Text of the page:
Advocating for Aphasia in Southeastern Ontario: "You gave them a Voice!"

Aphasia photo

“I’m learning how to talk” and “she can communicate and I can understand” were two comments voiced by participants of Aphasia Supportive Conversation Groups in the Lanark, Leeds and Grenville area. These groups resumed in Perth and their success has led to a second group in Brockville. Nadia Zucconi, Speech-Language Pathologist (SLP) from Perth and Smiths Falls District Hospital and Jennifer Godkin, Recreation Therapist from Community Primary Health Care, Senior Support Services formed a connection that has been invaluable to persons living with aphasia and their caregivers and has filled a gap in their region. At the final session, it was clear that participants had a lot to say about the value of this group. A family member reported that since the session, “I can see the difference in her speech and thought process; she can communicate and I can understand.” One family member stated that it started out with leaving notes and now “look how far she’s come with aphasia classes and the approach of the Speech-Language Pathologist.” One of the individuals with aphasia chimed in “I’m learning how to talk.” Members of the group also stated the benefit of having a safe place “where they can socialize and feel comfortable”.

The success of Aphasia Supportive Conversation Groups in Belleville led to Aphasia Supportive Conversation Groups being established across Southeastern Ontario in 2019. These groups are offered twice a year in each region for eight week sessions. They are coordinated by the community stroke support facilitator in that area and facilitated by a Speech-Language Pathologist. The groups use evidence-based communication strategies to support persons living with aphasia to practice their communication skills. Additionally, Kingston offers the Aphasia Buddies Program and Aphasia Peer Support groups to provide additional peer support.

Click here for more information on Aphasia Supportive Conversation Groups in Southeastern Ontario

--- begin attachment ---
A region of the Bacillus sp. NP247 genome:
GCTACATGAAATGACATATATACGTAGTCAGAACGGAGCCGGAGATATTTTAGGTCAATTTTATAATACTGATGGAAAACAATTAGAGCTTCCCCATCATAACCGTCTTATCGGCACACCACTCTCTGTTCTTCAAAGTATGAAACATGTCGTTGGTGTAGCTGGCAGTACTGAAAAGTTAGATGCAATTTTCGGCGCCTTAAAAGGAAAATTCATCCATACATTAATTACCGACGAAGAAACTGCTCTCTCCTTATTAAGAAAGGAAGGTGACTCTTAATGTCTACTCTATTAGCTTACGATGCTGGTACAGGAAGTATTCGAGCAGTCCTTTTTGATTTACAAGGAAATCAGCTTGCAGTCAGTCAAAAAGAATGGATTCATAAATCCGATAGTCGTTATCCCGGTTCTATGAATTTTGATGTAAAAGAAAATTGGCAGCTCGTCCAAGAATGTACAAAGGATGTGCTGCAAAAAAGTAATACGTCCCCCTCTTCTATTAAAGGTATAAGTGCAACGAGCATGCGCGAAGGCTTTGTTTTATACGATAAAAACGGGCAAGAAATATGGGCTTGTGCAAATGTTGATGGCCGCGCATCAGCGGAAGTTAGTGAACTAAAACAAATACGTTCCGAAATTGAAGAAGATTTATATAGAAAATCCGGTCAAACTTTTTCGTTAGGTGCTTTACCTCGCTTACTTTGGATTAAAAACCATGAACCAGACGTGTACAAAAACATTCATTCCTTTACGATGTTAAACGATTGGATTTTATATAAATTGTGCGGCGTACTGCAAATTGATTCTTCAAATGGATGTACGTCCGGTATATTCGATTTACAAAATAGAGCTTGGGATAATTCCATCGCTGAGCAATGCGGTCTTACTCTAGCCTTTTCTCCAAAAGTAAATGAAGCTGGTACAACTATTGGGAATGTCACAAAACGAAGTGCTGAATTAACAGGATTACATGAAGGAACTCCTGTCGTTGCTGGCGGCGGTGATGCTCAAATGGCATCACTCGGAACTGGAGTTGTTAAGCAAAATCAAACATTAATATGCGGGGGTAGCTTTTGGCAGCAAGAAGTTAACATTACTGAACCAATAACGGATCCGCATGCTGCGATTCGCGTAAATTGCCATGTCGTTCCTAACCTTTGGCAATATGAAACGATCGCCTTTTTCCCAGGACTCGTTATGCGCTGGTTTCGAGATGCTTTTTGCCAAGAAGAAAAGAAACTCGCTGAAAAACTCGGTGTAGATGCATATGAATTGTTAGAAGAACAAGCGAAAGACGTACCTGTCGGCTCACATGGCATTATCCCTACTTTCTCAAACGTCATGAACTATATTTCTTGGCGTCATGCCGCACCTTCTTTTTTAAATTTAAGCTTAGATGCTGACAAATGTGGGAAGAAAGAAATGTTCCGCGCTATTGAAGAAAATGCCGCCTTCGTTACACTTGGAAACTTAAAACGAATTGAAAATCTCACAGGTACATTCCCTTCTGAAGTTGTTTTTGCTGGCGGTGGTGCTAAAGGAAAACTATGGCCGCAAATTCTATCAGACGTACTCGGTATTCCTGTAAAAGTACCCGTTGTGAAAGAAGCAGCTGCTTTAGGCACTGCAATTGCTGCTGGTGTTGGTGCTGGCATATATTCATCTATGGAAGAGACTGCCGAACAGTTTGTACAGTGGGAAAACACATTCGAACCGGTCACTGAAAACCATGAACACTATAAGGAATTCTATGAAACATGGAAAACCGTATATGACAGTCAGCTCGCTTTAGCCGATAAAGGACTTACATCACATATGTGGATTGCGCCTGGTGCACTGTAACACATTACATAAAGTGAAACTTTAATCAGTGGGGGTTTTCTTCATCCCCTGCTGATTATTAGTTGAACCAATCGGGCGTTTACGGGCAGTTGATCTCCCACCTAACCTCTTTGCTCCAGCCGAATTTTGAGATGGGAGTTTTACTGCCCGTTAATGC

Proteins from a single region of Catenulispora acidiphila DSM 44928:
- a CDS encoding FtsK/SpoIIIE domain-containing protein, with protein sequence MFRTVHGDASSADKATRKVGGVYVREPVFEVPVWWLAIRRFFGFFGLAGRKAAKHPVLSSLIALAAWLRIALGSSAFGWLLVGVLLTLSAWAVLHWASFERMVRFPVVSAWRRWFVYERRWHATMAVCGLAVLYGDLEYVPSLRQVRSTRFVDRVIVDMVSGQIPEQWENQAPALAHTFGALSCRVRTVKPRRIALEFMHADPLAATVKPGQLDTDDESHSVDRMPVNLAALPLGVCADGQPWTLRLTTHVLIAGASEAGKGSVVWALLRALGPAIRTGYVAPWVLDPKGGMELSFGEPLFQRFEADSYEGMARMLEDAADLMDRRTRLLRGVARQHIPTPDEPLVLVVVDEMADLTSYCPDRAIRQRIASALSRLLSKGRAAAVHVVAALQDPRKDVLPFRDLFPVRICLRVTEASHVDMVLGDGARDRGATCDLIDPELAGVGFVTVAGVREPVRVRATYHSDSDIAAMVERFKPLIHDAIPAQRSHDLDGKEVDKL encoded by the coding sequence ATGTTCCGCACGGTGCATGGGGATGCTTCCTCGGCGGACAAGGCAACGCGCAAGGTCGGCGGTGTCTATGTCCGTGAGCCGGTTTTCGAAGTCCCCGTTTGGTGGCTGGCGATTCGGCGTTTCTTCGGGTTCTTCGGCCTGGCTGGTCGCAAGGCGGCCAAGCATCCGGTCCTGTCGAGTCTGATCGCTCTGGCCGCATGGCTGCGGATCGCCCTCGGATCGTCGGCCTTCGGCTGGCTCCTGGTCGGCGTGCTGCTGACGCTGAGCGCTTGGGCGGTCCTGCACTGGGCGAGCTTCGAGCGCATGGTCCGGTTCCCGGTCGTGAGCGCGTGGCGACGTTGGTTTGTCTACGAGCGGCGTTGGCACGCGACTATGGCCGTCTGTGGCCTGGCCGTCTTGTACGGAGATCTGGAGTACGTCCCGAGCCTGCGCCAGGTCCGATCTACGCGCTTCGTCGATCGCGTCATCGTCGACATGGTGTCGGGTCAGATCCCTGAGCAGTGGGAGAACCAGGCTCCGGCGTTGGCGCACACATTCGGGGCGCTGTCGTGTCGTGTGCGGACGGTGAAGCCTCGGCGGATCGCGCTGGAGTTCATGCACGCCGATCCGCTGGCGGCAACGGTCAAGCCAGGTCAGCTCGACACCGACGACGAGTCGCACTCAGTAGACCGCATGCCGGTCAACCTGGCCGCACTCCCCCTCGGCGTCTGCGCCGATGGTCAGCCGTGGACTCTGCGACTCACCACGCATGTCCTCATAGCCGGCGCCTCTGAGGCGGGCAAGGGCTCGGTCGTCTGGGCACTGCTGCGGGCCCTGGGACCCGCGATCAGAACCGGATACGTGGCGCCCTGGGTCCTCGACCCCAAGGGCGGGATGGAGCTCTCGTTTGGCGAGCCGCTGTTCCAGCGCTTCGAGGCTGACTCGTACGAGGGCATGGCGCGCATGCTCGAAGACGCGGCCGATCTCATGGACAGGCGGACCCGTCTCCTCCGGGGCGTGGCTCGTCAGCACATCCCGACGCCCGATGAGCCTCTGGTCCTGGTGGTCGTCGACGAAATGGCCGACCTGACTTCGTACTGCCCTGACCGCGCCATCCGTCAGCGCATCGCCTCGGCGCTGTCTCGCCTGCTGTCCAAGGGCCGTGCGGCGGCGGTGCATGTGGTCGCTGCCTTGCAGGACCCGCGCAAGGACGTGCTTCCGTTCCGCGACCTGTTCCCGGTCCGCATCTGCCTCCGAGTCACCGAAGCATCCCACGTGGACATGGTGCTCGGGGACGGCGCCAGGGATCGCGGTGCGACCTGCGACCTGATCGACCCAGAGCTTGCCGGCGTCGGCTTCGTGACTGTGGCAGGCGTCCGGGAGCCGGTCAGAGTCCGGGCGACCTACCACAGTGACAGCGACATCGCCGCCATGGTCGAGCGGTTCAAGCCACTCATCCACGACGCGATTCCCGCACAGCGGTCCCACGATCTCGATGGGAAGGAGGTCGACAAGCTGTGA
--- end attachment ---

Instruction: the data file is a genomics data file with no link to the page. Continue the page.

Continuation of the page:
Stroke Support Group Facilitators in Southeastern Ontario have not only been coordinating Aphasia Supportive Conversation Groups, they have also been working diligently to advocate for persons living with aphasia in the region. Recently for Stroke and Aphasia Awareness Month in June, they organized an Aphasia Advocacy event “The Right to Accessible Communication with Aphasia: It’s a Basic Human Right.” The event included keynote speaker Elyse Shumway from the Aphasia Institute, SLPs working directly with persons with aphasia in our region, and lived experience of persons with aphasia. This event aimed to improve the understanding of aphasia and discover ways to help make the community accessible to all.

Click here to watch Elyse’s talk.

Following the Aphasia Advocacy event, Lorraine Pyle from Community Care for South Hastings and Emilia Leslie from the Victorian Order of Nurses were awarded the 2022 Gerry Cormier Communicative Access Award. They were recognized for making a positive contribution to the aphasia community, acknowledging the great work they have done to reduce communicative access barriers in Kingston, Belleville and surrounding areas. Their passion to advocate for persons living with aphasia and to support them to advocate for themselves was also highlighted. They work to provide stroke support groups that are fully accessible for persons living with aphasia. The hard work of the Stroke Support Group Facilitators does not go unnoticed and we want to congratulate Emilia and Lorraine on this well-deserved award.

Congratulations to Lorraine Pyle and Emilia Leslie for receiving this important and notable award!